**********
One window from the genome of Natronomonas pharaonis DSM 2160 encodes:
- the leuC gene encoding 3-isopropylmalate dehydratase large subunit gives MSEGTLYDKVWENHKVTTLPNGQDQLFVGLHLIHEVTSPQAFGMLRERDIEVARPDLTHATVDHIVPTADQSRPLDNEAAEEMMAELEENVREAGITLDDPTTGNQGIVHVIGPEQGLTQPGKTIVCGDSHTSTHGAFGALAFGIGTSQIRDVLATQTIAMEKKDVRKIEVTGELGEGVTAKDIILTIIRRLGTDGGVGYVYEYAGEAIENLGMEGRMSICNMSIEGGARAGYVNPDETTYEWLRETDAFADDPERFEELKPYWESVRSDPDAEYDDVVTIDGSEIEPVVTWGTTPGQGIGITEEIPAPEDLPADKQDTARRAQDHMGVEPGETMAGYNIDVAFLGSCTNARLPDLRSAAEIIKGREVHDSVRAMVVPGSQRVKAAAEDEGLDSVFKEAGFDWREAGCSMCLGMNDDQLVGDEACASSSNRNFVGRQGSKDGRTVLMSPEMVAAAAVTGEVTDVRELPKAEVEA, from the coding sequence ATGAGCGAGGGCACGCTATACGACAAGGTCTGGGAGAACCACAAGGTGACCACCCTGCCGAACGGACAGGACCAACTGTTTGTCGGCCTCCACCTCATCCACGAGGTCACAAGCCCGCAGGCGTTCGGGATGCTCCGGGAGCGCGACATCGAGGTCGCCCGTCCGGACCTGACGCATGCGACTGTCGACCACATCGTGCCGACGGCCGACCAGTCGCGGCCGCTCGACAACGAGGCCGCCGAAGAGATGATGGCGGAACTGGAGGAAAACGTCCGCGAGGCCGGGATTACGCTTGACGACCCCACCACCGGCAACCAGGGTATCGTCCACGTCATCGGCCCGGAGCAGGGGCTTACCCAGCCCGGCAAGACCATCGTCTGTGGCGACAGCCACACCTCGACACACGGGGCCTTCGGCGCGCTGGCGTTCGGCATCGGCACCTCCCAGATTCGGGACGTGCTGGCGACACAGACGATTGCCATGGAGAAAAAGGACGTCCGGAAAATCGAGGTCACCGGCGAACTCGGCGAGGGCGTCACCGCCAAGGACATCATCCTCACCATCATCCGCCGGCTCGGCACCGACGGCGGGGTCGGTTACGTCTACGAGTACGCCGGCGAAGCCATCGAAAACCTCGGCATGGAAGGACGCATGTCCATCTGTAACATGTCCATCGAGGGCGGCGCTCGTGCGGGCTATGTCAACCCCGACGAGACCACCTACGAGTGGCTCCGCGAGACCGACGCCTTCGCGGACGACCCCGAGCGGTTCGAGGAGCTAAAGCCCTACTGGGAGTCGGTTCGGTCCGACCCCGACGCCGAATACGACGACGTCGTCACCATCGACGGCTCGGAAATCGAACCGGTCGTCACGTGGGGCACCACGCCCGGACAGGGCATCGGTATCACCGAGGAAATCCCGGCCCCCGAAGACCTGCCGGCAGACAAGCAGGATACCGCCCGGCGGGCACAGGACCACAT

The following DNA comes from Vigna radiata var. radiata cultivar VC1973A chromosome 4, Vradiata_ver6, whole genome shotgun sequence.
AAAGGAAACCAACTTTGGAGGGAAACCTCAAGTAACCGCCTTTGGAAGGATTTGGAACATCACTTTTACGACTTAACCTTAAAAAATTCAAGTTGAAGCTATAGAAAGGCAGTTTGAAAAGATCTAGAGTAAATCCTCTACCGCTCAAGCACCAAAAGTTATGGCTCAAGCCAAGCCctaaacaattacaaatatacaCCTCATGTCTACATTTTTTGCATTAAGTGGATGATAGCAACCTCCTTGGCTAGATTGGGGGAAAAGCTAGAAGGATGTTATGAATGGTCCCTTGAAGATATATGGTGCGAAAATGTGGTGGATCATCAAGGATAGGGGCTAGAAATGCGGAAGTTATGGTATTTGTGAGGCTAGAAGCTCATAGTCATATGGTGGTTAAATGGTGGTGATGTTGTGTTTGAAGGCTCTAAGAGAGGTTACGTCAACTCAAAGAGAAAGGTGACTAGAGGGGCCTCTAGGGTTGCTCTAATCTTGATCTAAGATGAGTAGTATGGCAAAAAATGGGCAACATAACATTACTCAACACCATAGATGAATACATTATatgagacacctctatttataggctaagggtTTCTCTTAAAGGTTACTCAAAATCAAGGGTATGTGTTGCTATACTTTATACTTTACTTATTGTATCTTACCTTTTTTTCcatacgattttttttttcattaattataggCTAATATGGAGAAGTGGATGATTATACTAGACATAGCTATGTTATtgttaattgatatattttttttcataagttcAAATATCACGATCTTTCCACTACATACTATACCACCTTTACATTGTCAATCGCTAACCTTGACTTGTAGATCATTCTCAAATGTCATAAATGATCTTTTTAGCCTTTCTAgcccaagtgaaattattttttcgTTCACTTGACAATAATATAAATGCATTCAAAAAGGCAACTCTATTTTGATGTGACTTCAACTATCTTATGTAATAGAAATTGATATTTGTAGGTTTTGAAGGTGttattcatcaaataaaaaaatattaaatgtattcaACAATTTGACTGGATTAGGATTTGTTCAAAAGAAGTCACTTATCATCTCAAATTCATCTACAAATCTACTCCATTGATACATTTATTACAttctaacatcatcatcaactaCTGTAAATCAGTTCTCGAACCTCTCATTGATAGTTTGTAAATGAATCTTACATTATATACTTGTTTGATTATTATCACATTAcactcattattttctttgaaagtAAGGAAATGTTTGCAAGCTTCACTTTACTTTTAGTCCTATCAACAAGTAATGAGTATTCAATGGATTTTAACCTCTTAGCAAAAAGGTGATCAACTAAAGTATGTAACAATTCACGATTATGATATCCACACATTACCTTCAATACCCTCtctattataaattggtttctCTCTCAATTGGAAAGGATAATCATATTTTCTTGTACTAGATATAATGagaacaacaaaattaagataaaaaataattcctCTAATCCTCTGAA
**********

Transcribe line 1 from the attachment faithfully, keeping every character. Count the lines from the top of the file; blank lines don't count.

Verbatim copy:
One window from the genome of Natronomonas pharaonis DSM 2160 encodes: